The debrief process has been promoted to a more obvious position, permanently prompted by an image representing the currectly selected stimulus in the bar chart view.  The is to encourage the use of the debrief to engage with individuals being assessed, clarify the determinants of the observed data, and perhaps present a final opportunity to acknowledge denied deviant sexual interests.

Whether Version 3.0 of Affinity is the last depends very much on the feedback of users, as well as whether the multi-measure, formulatoroy approach to risk assessment and management prevails over the rather more simplistic single measure, categorical approach.

I remain grateful to all for the enthusiasm, support, and even critical comments of past users and researchers.  In particular, I would like to acknowledge the comments, constructive criticisms and suggestions of, specifically, Mervyn Davies, Gary Reser, Richard Packard, and my business associates, Richard Laws and Carmen Gress.  They have helped shape the revisions of Affinity over the past 16 years.  If users of this version of Affinity 3.0 find it helpful in their work, it is in no small part due to the efforts of these and many other users.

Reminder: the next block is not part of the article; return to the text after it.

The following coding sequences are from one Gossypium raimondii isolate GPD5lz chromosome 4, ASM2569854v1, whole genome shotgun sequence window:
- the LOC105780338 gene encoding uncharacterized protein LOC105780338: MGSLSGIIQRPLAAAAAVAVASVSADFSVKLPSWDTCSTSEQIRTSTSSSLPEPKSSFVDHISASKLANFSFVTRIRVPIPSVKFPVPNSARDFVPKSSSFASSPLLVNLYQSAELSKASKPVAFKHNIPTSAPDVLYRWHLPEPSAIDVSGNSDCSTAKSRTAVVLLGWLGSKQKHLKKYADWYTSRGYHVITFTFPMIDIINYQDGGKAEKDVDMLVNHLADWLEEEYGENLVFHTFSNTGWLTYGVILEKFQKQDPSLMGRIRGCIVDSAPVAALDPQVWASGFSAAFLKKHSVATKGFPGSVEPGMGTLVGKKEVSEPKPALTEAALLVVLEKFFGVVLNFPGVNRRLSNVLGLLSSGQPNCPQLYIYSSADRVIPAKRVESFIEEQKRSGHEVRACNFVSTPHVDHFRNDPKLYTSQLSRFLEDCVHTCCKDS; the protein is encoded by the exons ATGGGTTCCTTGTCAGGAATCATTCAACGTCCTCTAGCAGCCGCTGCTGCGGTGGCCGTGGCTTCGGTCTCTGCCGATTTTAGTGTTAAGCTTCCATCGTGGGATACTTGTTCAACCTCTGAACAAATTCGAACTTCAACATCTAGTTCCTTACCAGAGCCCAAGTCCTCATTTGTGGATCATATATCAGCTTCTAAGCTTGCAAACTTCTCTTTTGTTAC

References

Banse, R., Schmidt, A.F., & Clabour, J. (2010).  Indirect measures of sexual interest in child sex offenders: A multimethod approach.  Criminal Justice and Behavior, 37, 319-335.

Glasgow, D.V.  (2009).  Affinity: The development of a self-report assessment of paedophile sexual interest incorporating a viewing time validity measure.  In D. Thornton & D.R. Laws (Eds.), Cognitive approaches to the assessment of sexual interest in sexual offenders (pp. 59-84), Chichester,UK: Wiley-Blackwell.

Mokros, A., Butz, M., Dombert, B., Santtila, P., Bauml, K.-H., & Osterheider, M. (2011).  Judgement of age and attractiveness in a paired comparison task: Testing a picture set developed for diagnosing paedophila.  Legal and Criminological Psychology, 16, 323-334.

Mokros, A., Gebhard, M., Heinz, V., Marschall, R., Nitschke, J., Glasgow, D.V.,Gress, C.L. Z., & Laws, D.R. (2013).  Computerized assessment of pedophilic sexual interest through self-report and viewing time: Reliability, validity and classification accuracy of the Affinity program.  Sexual Abuse: A Journal of Research and Treatment, 25, 230-258.